Agencies to be looked at include BWSR, Department of Natural Resources, Pollution Control Agency, Departments of Health, Agriculture and Commerce.
"We want to make sure that there is both the reality and the perception that there is a uniform delivery of how we're managing natural resources, and that we are making sure that the goals that we have within management are carried through and that everyone is treated the same way through the process," Olson testified.
Olson's bill called for an 18-member task force, with six public members appointed each by the House, Senate and the governor. The House contingent must contain a city representative, the Senate a county representative and the governor a representative from soil and water conservation districts and watershed districts.
All appointments "shall have experience or expertise in the science, policy or practice of the protection, conservation, preservation and enhancement of the state's environment and natural resources ..."
Sen. Dan Skogen, DFL-Hewitt, amended the bill to add eight farm representatives, raising the panel to 26 members. "A lot of the stakeholders in agriculture really felt that there was a chance they could be missed," he said. "This is gong to assure they are going to have a voice at that table, and it will give them some comfort."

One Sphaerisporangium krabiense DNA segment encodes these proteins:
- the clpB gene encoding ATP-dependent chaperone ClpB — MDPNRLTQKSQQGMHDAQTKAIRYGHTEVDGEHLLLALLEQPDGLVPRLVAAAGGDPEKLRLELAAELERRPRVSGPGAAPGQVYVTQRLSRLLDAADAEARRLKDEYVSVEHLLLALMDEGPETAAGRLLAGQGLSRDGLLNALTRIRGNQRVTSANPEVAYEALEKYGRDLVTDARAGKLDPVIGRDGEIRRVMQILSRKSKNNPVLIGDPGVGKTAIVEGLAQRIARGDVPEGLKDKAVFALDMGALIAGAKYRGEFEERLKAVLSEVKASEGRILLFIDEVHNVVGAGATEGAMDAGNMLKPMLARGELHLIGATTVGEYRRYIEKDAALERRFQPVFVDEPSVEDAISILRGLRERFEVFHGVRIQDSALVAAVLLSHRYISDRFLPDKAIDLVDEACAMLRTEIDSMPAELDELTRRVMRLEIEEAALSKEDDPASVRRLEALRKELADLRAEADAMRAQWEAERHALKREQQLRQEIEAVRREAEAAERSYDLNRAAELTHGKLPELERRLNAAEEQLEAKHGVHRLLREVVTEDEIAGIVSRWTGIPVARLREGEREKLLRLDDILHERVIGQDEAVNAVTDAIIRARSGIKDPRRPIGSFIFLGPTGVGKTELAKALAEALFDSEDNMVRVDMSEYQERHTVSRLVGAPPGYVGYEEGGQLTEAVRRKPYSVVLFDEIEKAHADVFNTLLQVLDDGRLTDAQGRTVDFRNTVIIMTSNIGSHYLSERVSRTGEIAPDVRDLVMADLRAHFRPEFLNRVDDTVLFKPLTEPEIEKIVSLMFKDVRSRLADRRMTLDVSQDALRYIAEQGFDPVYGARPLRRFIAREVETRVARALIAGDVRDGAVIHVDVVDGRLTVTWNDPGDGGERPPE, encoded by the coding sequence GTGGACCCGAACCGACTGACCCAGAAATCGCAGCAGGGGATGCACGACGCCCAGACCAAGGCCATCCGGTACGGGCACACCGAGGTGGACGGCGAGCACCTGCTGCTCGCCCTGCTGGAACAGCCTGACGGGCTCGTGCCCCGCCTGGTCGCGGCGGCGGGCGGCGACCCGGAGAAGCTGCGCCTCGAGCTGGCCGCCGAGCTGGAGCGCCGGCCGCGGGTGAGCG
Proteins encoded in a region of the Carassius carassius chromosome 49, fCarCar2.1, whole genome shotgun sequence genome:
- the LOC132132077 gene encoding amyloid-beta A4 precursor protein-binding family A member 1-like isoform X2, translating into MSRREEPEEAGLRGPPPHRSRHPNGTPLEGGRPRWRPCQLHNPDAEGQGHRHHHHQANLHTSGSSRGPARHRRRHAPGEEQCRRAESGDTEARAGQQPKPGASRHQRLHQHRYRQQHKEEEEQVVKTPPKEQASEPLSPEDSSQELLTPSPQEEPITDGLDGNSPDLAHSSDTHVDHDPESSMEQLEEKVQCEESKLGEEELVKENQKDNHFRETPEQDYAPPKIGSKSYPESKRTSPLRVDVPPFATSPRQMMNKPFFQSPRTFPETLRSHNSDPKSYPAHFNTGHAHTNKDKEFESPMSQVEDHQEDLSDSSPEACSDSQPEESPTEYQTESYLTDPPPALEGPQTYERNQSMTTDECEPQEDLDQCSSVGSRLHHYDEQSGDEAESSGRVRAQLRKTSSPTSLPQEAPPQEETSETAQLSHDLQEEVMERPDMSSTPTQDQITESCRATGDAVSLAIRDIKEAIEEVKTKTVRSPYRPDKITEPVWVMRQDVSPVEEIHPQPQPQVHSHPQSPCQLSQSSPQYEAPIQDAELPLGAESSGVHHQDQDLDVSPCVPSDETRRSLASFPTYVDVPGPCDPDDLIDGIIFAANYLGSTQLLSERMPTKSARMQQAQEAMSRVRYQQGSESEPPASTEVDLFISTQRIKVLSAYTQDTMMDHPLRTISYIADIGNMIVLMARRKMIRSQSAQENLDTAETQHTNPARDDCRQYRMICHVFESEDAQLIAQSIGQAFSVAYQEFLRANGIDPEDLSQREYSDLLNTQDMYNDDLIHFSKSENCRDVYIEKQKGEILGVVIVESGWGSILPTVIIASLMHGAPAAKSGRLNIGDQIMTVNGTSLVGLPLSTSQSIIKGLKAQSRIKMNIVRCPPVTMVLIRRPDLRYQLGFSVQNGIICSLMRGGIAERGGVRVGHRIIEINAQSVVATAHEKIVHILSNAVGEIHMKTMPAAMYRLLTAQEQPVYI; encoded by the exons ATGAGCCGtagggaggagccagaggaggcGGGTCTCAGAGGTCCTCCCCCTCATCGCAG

There was lengthy discussion whether the eight should be part of the 18 or added to make 26, but 26 was settled on.
"You get a lot of people in one place, sometimes it makes it a lot harder to make decisions," said Sen. Steve Dille, R-Dassel. "Out of the 26 members, 13 are identified as to where they are going to come from. ... There is no representative from township government, and I imagine the environmental groups are going to think they should have some."
"This would be a very big undertaking," Olson said. "It's really important to have has many voices at the table as possible."
The bill allows the task force to create sub working groups, she added, where the large group can be broken up.
The committee also amended the bill to allow four members of the Legislature - both from the minority and majority - to be appointed but out of the public members of the original 18 provided members. And, the governor must appoint a tribal member as part of his public appointments.
The Senate Environment and Natural Resources Committee heard and approved the bill last session. "It was a discussion over the overall need to relook at the way we manage our natural resources and, at the very least, coordinate our natural resource management," said Chairman Satveer Chaudhary, DFL-Fridley.
Olson asked Chaudhary, who is also a member of the ag panel, to also testify on her bill.
The look includes permitting, water resources, wildlife game management issues and more, he said. "We felt we needed to step back and take a holistic look at it and see what we could do better."
The committee doesn't know nor does any one person know what that better system looks like, Chaudhary said. "But all the stakeholders, the people who are affected and who believe that we can do better is what we discovered should get together and put their heads together and come up with the ideas."